Grace Mary Williams (19 February 1906 – 10 February 1977) was a Welsh composer, generally regarded as Wales's most notable female composer, and the first British woman to score a feature film.
Williams was born in Barry, Glamorgan, the daughter of William Matthews Williams and Rose Emily Richards Williams. Both of her parents were teachers; her father was also a noted musician. She learned piano and violin as a girl, playing piano trios with her father and her brother Glyn, and accompanying her father's choir. At the County School she began to develop her interest in composition under the guidance of the music teacher Miss Rhyda Jones, and in 1923 she won the Morfydd Owen scholarship to Cardiff University (University College of South Wales and Monmouthshire), where she studied under Professor David Evans. In 1926 she began studying at the Royal College of Music, London, where she was taught by Gordon Jacob and Ralph Vaughan Williams. Other notable female composers studying with Vaughan Williams at the RCM were Elizabeth Maconchy, Dorothy Gow and Imogen Holst, the daughter of Gustav Holst. In 1930 she was awarded a travelling scholarship, and chose to study with Egon Wellesz in Vienna, where she remained till 1931.
From 1932 Williams taught in London, at Camden Girls' School and the Southlands College of Education. During the Second World War, the students were evacuated to Grantham in Lincolnshire, where she composed some of her earliest works, including the Sinfonia Concertante for piano and orchestra, and her First Symphony. One of her most popular works, Fantasia on Welsh Nursery Tunes (1940) was written during this period. Sea Sketches for string orchestra, written in 1944 is the first work in her mature style. This music is vividly evocative of the sea, in all its variety of moods. In 1945, she returned to her home town, remaining there for the rest of her life, dedicating herself more or less full-time to composition.
In 1949, she became the first British woman to score a feature film, with Blue Scar. In 1960–61 she wrote her only opera, The Parlour, which was not performed until 1966. In the 1967 New Year's Honours, she turned down an offer of the OBE for her services to music.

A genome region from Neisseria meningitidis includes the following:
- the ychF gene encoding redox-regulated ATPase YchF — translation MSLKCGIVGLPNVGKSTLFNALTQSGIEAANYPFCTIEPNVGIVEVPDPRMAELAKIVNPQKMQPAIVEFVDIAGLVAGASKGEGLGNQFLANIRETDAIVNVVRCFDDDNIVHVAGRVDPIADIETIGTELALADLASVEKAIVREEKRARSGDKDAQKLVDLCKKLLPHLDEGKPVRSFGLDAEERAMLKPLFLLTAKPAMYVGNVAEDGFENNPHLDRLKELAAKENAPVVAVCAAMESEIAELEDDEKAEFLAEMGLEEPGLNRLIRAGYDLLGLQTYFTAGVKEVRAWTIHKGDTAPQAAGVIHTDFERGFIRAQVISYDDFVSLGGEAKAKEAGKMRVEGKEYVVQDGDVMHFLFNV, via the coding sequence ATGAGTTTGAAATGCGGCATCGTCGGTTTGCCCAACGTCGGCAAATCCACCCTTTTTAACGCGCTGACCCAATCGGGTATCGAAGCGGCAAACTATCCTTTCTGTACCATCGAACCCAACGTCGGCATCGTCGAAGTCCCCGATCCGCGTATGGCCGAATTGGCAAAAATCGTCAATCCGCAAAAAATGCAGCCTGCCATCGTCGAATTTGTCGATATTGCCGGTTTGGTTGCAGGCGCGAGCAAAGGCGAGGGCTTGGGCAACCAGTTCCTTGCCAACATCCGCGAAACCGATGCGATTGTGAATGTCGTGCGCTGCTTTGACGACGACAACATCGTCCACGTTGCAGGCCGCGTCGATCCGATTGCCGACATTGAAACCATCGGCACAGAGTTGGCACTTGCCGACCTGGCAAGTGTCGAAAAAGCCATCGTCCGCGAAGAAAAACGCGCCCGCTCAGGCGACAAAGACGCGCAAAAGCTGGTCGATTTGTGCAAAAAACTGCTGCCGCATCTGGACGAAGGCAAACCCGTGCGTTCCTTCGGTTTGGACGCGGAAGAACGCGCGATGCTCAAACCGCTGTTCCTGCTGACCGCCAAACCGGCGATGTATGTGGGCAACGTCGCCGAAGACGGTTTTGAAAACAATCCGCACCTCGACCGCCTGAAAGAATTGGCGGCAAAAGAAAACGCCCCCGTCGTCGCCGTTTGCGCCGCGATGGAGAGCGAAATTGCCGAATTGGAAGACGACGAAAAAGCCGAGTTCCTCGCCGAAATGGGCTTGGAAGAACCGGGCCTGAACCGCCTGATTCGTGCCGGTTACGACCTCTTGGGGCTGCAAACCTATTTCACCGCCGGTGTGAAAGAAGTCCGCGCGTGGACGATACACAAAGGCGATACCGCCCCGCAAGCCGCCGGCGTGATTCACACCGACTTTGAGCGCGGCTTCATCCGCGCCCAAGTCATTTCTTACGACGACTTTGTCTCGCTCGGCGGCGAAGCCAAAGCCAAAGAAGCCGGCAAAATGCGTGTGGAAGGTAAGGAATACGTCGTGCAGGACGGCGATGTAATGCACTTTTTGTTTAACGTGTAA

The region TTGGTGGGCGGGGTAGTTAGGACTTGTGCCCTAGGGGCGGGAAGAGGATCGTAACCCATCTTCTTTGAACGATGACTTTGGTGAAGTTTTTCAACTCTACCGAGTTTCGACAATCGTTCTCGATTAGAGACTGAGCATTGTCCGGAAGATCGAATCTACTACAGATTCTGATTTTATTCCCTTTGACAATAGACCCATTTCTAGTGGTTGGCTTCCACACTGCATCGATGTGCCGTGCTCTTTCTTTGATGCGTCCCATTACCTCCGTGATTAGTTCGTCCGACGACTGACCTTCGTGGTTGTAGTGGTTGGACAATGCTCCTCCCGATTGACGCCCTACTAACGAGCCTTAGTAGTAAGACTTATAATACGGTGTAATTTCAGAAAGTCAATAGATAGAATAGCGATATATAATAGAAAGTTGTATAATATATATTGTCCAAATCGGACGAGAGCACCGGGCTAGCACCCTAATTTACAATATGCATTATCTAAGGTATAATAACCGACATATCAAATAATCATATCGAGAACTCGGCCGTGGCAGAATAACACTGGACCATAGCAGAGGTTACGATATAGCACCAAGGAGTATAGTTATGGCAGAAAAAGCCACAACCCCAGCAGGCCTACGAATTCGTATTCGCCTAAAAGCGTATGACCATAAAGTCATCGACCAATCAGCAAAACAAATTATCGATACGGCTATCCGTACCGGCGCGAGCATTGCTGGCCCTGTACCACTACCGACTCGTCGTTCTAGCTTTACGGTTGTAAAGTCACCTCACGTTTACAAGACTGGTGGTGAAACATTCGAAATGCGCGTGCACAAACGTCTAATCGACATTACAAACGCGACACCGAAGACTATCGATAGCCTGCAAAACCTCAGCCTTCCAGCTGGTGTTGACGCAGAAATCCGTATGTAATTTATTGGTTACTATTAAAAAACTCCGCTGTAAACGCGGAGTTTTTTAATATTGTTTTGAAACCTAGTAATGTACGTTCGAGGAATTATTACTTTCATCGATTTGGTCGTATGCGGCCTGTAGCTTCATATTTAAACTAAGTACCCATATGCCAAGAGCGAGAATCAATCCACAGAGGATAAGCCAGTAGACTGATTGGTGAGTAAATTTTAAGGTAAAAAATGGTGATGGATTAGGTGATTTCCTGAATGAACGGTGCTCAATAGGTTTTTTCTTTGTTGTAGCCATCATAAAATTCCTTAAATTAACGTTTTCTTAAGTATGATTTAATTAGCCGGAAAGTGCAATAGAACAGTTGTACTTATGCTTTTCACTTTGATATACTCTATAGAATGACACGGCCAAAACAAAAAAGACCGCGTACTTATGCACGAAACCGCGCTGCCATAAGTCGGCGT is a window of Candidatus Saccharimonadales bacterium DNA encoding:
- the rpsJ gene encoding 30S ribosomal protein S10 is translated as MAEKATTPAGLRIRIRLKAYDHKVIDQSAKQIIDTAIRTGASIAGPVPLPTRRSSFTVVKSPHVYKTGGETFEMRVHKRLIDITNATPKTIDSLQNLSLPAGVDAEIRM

Williams' most enduringly popular work is Penillion, written for the National Youth Orchestra of Wales in 1955. She revisited some of the same ideas in her Trumpet Concerto of 1963. Despite the tradition of choral music in Wales, Williams' portfolio of compositions were largely orchestral or instrumental pieces. Ballads for Orchestra of 1968, written for the National Eisteddfod, held that year in her home town, has all the colour and swagger of a mediaeval court.
Outstanding amongst her vocal works are her setting of the Latin hymn, Ave Maris Stella, for unaccompanied SATB (1973), and Six Poems by Gerard Manley Hopkins, for contralto and string sextet (1958). The cycle is book-ended by two of Hopkins' best-known poems, Pied Beauty and Windhover, her music perfectly matching the rhythmic subtlety of the texts. These are amongst her most beautiful pieces, the soft melodic and harmonic undulations in Ave Maris Stella (Hail, Star of the Sea) suggesting as so often in her music the swelling of the ever-present sea. Welsh-language settings include Saunders Lewis's carol Rhosyn Duw, for SATB, piano and viola (1955), which she later incorporated into her large-scale choral work, Missa Cambrensis (1971).
Her last completed works (1975) were settings of Kipling and Beddoes for the unusual combination of SATB, harp and two horns. The last music she wrote is actually in her Second Symphony, originally composed in 1956, and substantially revised in 1975.
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